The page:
Intel CEO Krzanich Pledges Hardware Fix Later This Year For Spectre, Meltdown Vulnerabilities


Intel CEO Brian Krzanich Thursday said the chip giant is set to release processors later this year aimed at eliminating the threat posed by the Spectre and Meltdown exploits.

"We are working to incorporate silicon-based changes to future products that will directly address the Spectre and Meltdown threats in hardware," said Krzanich in a conference call with analysts. "Those products will begin appearing later this year."

Intel partner Michael Goldstein, CEO of LAN Infotech, Fort Lauderdale, Fla., said he couldn't be happier that the company is fixing the architectural flaw once and for all with new silicon.

[Related: 5 Questions Partners Have For Intel About Spectre And Meltdown Ahead Of Its Q4 Earnings]

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"You couldn't ask for a better solution to this problem," he said. "I can't imagine what it is costing Intel to make this fix in silicon. We're looking forward to getting the new processors."

Goldstein praised Krzanich and Intel for responding with a redesign of the processors to effectively lock out the Spectre and Meltdown threats in hardware.

"It sounds to me like Intel is redesigning the processor to put an end to this," he said. "Remember this flaw has been part of the chip design for the last 20 years. This is a flaw in the processor architectural design that Intel is fixing. We couldn't be happier. This is great for the industry. I think this is going to have a calming effect on the entire industry. I am sure our customers will feel more secure about buying Intel products."

Krzanich's comments come on the heels of Intel's Spectre and Meltdown exploits, which were revealed at the beginning of January and affect chips from multiple vendors, including AMD and ARM.

The flaws, which account for three variants of a side-channel analysis security issue in server and PC processors, could potentially enable hackers to access protected data.

Despite the flaws and subsequent new silicon-based fixes, Krzanich said on the earnings call he doesn't expect "any material impact" on Intel's financial results.

"At the highest level, we're not seeing much of a change in [our] forecasts as a result of this … it's pretty balanced right now," he said.

Bob Venero, CEO of Holbrook, N.Y.-based solution provider Future Tech, No. 167 on the 2016 CRN Solution Provider 500, said the new processors with the silicon fix could spark a hardware refresh later this year.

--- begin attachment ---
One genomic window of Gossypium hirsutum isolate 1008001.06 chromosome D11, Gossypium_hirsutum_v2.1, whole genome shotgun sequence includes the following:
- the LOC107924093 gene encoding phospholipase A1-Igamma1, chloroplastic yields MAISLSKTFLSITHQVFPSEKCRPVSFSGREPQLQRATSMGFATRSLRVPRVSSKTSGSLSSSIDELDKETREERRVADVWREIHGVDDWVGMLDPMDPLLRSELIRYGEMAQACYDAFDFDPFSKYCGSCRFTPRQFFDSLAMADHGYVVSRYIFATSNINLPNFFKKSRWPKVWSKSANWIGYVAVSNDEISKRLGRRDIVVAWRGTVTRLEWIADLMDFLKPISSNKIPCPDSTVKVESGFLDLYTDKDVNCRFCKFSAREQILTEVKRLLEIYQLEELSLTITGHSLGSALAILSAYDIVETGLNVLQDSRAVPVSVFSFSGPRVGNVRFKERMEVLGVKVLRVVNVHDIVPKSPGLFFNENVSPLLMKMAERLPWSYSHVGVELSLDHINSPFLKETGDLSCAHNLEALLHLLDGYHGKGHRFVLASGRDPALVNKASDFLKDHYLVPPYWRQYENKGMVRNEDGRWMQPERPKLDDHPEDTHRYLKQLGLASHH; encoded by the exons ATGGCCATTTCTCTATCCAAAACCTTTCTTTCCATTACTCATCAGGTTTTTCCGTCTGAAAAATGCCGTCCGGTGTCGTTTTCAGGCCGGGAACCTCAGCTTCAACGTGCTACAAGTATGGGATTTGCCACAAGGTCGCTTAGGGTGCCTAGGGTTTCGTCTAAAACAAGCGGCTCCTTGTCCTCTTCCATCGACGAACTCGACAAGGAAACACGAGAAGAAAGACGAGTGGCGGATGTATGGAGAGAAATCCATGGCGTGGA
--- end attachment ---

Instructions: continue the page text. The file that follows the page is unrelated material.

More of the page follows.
"These products will future-proof customers against the threats that are currently plaguing the Intel ecosystem," said Venero. "For customers with aging Intel infrastructure, this could be a catalyst for them to refresh their installed base a lot sooner than they wanted to."

Venero cautioned that the new processors that will appear later this year with the fix do not remediate the current threat. "Intel needs to continue down the current path of patches and updates are remediated as quickly as possible," he said.

Krzanich, for his part, noted that the circumstances surrounding Spectre and Meltdown are "highly dynamic" causing Intel to update the "risk factors" in filings with the Securities and Exchange Commission.

"We have updated our risk factors to reflect both the evolving nature of these specific threats and mitigations as well as the security challenge more broadly," he said. "Security has always been a priority for us, and these events reinforce our continuous mission to develop the world's most secure products. This will be an on-going journey. But we are committed to the task, and I am confident we are up to the challenge."

Krzanich stressed that Intel has been working "around the clock" with partners and customers to address Spectre and Meltdown threats with "high-quality mitigations" aimed at protecting customer infrastructure.

"While we've made progress I'm acutely aware that we have more to do. We're committed to being transparent, keeping our customers and owners appraised of our progress, and through our actions, building trust," he said.

Overall, Intel posted fourth-quarter earnings of $1.08 a share on sales of $17.1 billion, about 4 percent higher than the same quarter a year ago.

That revenue is higher than the outlook of analysts polled by Thomson Reuters who predicted earnings of 86 cents a share on sales of $16.34 billion.

The Santa Clara, Calif.-based company's stock rose more than 4.5 percent in after-hours trading.

Intel saw strong growth in its Data Center Group, which rose 20 percent year-over-year to $5.6 billion. Intel's Internet of Things Group also saw growth, increasing 21 percent year-over-year. Meanwhile, the company's Client Computing Group was down in the fourth quarter 2 percent year-over-year.